The 19 Korean Christian hostages who had been separated and moved around by their Taliban captors in Afghanistan after their abduction six weeks ago were finally reunited Friday following their release this week and began making their trip back to South Korea.
Mixed tears of pain and joy were shed by the aid volunteers early Friday as they greeted one other and heard for the first time that two of their colleagues had been killed.
“They wept. They hugged. They were shocked at the news of the two men who were killed. They didn’t know about that,” a South Korean diplomat, who requested to remain anonymous, told Agence France-Presse.
Pastor Bae Hyung-kyu, the leader of the group, was found dead on July 25, and the body of 29-year-old Shim Sung-min was found July 30. Both were killed by Taliban militants trying to pressure the Afghan government to release their imprisoned fighters.
A South Korean embassy officials said there was a 50-50 chance the Korean Christians would fly home Friday, according to AFP. The group of released hostages was later seen leaving their hotel for the airport in Kabul.
Also on Friday, the former hostages recounted their story in an interview with a South Korean media from their hotel. All foreign media were prohibited from entering the hotel.
“While kidnapped, all I could think about was staying alive,” 29-year-old Suh Myung-hwa said in an interview shown on South Korean television, according to The Associated Press. “I didn’t feel any pain under captivity, I guess because I was in a panic the whole time, but now that the tension is gone my body aches all over,” she said.
Meanwhile, 55-year-old Yoo Kyung-sik apologized for causing worldwide concern.
“I can’t sleep due to concerns that we caused so much trouble,” Yoo said in the interview. “I feel very sorry.”
The 19 Christian volunteers were freed over the course of two days after face-to-face negotiations between South Korea and Taliban representatives. The two parties struck a deal Tuesday which called for the withdrawal of 210 Korean troops – mostly medics and engineers – from Afghanistan by the end of the year and for the Korean government to ban all missionary groups from entering the country.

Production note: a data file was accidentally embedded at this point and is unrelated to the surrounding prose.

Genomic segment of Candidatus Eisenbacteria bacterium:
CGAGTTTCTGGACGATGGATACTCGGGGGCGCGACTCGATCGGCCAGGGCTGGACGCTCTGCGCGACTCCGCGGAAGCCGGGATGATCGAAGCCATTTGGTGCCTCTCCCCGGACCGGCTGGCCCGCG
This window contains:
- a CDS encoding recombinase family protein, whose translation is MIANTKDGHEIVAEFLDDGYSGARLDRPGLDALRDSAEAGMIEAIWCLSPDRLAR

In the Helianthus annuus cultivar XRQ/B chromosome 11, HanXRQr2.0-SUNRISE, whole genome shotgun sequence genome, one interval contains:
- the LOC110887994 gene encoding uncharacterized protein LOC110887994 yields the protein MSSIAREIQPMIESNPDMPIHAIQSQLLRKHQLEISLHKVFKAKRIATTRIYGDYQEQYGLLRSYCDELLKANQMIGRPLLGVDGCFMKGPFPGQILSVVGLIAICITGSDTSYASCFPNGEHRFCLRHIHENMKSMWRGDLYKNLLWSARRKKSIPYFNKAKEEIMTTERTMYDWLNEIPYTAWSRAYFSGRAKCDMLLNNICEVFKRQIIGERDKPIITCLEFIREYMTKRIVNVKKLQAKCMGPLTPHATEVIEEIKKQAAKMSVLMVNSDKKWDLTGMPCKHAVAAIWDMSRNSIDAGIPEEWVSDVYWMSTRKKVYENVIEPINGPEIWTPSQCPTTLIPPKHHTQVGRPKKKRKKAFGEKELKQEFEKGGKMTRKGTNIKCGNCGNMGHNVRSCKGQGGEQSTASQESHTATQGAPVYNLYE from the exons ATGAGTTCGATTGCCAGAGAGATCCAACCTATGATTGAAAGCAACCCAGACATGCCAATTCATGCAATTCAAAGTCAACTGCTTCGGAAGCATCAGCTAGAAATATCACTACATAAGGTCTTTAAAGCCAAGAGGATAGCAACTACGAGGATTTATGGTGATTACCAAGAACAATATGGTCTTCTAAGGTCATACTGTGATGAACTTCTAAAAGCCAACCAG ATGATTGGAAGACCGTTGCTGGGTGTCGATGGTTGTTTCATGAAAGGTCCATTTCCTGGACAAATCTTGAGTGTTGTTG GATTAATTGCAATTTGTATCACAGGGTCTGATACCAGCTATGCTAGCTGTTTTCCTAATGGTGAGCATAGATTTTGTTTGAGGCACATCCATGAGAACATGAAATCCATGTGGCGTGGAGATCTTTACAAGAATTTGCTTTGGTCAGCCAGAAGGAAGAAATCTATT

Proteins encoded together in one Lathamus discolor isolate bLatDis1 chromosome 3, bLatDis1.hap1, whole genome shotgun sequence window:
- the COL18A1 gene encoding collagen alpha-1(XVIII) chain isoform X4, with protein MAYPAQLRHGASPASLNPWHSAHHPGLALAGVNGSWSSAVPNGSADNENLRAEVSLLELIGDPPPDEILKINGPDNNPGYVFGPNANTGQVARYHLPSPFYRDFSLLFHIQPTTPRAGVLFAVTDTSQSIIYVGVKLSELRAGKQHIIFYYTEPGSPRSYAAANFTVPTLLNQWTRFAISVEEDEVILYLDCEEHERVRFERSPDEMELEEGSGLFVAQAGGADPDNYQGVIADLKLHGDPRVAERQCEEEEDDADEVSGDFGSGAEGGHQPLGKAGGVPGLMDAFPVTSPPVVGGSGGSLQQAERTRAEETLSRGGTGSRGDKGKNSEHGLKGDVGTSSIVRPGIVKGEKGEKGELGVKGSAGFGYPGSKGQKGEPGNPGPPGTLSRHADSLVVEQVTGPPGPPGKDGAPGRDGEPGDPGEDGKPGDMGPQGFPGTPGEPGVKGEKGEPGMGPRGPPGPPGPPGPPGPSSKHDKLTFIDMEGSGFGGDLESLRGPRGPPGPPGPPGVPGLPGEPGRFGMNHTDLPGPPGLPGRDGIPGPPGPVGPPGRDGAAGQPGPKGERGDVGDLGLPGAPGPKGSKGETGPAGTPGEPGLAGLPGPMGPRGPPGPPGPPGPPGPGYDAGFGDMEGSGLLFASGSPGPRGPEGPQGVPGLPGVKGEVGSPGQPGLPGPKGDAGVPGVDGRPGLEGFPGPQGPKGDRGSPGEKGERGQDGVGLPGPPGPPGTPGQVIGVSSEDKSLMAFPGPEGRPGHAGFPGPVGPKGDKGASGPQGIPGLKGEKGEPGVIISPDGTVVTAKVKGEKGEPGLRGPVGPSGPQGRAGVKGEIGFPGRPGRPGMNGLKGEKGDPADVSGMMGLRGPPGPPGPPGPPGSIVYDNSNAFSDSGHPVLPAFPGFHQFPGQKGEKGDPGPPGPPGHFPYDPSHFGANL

South Korea planned to pull out its troops by year’s end even before the hostage crisis, leaving many questioning if a secret ransom deal took place – a claim both South Korea and the Taliban have denied.
However, a well-respected Japanese newspaper, Asahi Shimbun, reported Friday that $2 million was paid to the Taliban to secure the release of the hostages.
Aside from the alleged ransom deal, the Korean government is also under fire for its handling of the hostage crisis. The international community – including Afghanistan, Germany, and Canada – has publicly criticized South Korea for giving legitimacy to the Taliban by negotiating with them and appearing to give into their demands.
The United States, meanwhile, has held back from directly criticizing Korea, saying instead it is glad to hear news of the release of the hostages and repeating its policy of no concession to terrorists.
The original group of 23 Koreans was abducted July 19 in insurgency-prone Ghazni province while on their way to provide free medical care to poor Afghans. Two female aid workers – 37-year-old Kim Kyung-ja and 32-year-old Kim Ji-na – were released earlier in August after the first face-to–face talks between South Korea and the Taliban.
The spokesman for relatives of the Korean Christians, Cha Sung-min, said the 19 will be taken to the hospital and away from the public and media while they recover, according to AFP.